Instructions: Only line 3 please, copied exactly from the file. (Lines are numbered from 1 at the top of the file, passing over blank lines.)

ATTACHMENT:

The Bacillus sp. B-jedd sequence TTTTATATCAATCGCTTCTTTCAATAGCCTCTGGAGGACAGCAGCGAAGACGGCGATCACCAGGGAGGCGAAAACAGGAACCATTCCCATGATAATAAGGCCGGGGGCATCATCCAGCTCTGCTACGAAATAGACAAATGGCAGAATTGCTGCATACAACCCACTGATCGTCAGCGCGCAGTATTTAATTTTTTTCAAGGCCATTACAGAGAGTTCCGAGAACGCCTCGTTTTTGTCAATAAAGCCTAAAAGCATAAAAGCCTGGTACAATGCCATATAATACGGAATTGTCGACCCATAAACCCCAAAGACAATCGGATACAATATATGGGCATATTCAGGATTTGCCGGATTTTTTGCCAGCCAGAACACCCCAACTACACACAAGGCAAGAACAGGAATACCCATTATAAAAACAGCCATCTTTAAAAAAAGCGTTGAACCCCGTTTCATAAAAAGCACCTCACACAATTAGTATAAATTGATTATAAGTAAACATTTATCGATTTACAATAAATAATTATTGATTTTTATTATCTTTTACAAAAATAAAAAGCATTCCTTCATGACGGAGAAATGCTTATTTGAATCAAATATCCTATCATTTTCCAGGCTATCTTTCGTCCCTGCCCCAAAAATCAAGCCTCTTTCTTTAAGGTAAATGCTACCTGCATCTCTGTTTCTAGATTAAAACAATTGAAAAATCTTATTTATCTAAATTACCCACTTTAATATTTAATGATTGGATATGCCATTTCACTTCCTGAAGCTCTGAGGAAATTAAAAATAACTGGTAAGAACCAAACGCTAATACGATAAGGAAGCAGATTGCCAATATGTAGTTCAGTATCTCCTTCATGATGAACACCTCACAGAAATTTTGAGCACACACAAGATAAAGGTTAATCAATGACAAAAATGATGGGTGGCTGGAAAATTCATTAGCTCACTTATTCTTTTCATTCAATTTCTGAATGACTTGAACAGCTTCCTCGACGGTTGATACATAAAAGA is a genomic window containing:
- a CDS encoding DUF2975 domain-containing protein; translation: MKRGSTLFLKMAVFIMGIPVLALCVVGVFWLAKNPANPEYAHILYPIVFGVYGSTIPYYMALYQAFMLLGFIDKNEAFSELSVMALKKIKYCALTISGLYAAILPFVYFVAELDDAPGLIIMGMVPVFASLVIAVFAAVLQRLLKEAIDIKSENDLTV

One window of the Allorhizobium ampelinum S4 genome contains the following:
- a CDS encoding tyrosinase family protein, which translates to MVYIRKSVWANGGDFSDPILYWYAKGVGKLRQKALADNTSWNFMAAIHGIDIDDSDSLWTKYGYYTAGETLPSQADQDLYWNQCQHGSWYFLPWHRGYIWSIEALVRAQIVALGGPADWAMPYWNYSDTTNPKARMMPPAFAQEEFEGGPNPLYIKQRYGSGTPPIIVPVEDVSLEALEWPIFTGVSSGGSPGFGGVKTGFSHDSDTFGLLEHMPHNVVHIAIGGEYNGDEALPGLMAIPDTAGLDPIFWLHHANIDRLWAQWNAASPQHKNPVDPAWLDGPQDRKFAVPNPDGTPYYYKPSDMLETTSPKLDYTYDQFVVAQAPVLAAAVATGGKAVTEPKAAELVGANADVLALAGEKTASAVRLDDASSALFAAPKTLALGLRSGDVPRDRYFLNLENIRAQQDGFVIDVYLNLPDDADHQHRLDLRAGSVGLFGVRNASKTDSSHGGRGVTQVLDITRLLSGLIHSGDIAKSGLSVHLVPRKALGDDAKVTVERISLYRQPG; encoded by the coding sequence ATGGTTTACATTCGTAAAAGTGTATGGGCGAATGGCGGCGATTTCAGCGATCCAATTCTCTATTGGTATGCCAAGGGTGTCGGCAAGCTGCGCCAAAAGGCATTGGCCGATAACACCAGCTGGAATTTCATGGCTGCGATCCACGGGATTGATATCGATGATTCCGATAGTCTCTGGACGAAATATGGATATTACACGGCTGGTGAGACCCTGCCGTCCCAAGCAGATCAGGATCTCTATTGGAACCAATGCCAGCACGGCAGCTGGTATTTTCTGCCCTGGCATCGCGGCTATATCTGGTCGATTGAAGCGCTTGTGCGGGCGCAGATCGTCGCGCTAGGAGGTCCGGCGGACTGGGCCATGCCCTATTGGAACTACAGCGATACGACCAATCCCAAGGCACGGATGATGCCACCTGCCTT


One window of the Allorhizobium ampelinum S4 genome contains the following: